I hear many people argue that ethics would be impossible without there being an objective standard established by god. Does anyone know any good arguements around this?

I don't know why they would assume God=Moral Standard, but I don't have a really good argument against it.

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Since god cannot be proven, it really is the gold standard of amorality. How can one have morals when their "source" is an unprovable deity? Also, how can one prove that morals come from one god and not multiple gods? How can one prove that the god morality comes from is not evil? The lack of sufficient evidence to support the existence of deities is the main argument against morality derived from god.
Don't you mean immorality? I don't think that it is a gold standard of either immorality or amorality. You're just trying to say that divine command theory is a dubious ethical theory. But actually it's quite hard to argue against moral relativism. I've just read a book where the author tries to argue that some social norms are unethical on the basis that not all of the persons affected by the norms would agree with them, if given the choice. The book is Moral Relativism by Steven Lukes.
Supposed morals from a non-existent deity cannot be moral or immoral; they do not exist, making them amoral, or "without morals".
I don't think it follows that all persons who subscribe to a divine command theory of ethics are amoral. They may well assent to, and feel strongly about, various moral obligations eg don't steal, look after your aged, indigent parents etc. It's just that you don't agree with their ethical theory.
I do not think that the actual people are amoral, just that the theory of god-based morality is amoral.
So a deontologist would call consequentialist theories amoral and a consequentialist would call deontological theories amoral and both would call emotivist theories amoral and so on? Is that what you're saying?
Yeah, pretty much. No one has an objective answer, so all people can do is argue about their opinions.
You're splitting semantic hairs. 'Immorality' is knowingly doing a thing you consider bad. 'Amorality' is doing a thing without even caring if its moral or immoral, good or bad - usually only for the sake of expediency, personal gain or gratuitous self-satisfaction. Theism never even comes into play with amorality.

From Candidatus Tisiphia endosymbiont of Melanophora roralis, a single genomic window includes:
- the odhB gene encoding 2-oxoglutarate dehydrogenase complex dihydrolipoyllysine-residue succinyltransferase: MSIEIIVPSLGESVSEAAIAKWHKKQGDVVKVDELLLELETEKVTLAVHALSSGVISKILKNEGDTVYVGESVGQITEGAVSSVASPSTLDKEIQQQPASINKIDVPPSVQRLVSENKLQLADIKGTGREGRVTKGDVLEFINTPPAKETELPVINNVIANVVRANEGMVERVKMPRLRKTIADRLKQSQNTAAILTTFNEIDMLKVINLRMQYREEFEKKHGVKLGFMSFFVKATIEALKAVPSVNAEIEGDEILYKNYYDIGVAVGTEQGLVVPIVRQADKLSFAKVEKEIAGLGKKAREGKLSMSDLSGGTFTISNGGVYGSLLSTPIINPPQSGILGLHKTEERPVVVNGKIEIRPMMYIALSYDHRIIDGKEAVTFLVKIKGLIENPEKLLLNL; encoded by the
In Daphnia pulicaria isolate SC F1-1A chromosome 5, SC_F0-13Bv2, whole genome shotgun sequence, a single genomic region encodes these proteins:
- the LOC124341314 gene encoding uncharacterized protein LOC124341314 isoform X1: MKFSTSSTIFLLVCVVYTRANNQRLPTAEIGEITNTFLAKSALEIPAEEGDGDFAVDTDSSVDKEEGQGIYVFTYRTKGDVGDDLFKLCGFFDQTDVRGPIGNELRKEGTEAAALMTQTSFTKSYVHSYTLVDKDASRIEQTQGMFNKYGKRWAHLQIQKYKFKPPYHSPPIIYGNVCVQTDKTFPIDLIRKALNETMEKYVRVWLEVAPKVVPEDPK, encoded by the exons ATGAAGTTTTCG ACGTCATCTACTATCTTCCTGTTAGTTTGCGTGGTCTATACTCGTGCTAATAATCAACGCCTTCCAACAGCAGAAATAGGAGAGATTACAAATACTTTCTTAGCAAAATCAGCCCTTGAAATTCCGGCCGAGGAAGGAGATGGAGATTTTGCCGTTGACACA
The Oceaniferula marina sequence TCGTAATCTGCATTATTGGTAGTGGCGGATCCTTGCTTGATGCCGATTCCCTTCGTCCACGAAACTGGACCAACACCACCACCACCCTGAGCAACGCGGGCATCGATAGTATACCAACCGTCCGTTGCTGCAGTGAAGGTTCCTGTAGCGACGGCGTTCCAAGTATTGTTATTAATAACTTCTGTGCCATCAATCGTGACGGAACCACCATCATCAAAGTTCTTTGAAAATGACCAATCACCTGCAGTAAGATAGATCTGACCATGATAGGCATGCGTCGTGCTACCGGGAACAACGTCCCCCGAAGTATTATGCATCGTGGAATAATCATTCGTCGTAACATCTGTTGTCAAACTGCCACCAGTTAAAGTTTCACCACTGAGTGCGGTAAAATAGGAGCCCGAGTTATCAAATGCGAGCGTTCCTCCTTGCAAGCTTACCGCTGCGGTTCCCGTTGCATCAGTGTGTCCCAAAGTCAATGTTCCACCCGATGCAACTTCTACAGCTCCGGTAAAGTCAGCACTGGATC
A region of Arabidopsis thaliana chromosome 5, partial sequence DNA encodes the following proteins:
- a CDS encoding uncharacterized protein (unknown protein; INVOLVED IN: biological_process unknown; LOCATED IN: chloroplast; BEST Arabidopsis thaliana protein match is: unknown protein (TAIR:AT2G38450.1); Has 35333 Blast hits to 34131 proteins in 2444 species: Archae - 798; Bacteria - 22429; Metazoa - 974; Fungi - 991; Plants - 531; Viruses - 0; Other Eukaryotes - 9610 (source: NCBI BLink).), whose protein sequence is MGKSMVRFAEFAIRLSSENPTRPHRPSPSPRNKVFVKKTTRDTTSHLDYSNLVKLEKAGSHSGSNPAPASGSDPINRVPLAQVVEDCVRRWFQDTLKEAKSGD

John Wayne gacy is immoral (to put it mildly).

Nike Inc. is amoral (also to put it mildly).
Felch said on 10 March 2009 - "'Immorality' is knowingly doing a thing you consider bad." Isn't that a perspectivist's interpretation of immorality? I am interested that you don't say - "Immorality is doing a bad thing."
Putting it broadly, yes. People (and I am referring to non-socio/psychopaths) have their own moral code - immorality is wilfully transgressing it. Amorality us not even thinking about it - you achieve what you want without any consideration for consequences, whether it does good or ill is irrelevant, not worth the time considering.
So you will judge the morality of, say, female infanticide, only by the standards of the murderer?
You're straying from what I was saying. Its not about what I think. Its about what the person with the defined moral code thinks. I was only trying to make the distinction between morality, immorality, and amorality. From the point of view of some, what we would call aberrant, social codes, infanticide may be a moral option in some circumstances. But it would not be amoral. There is a moral decision being made.


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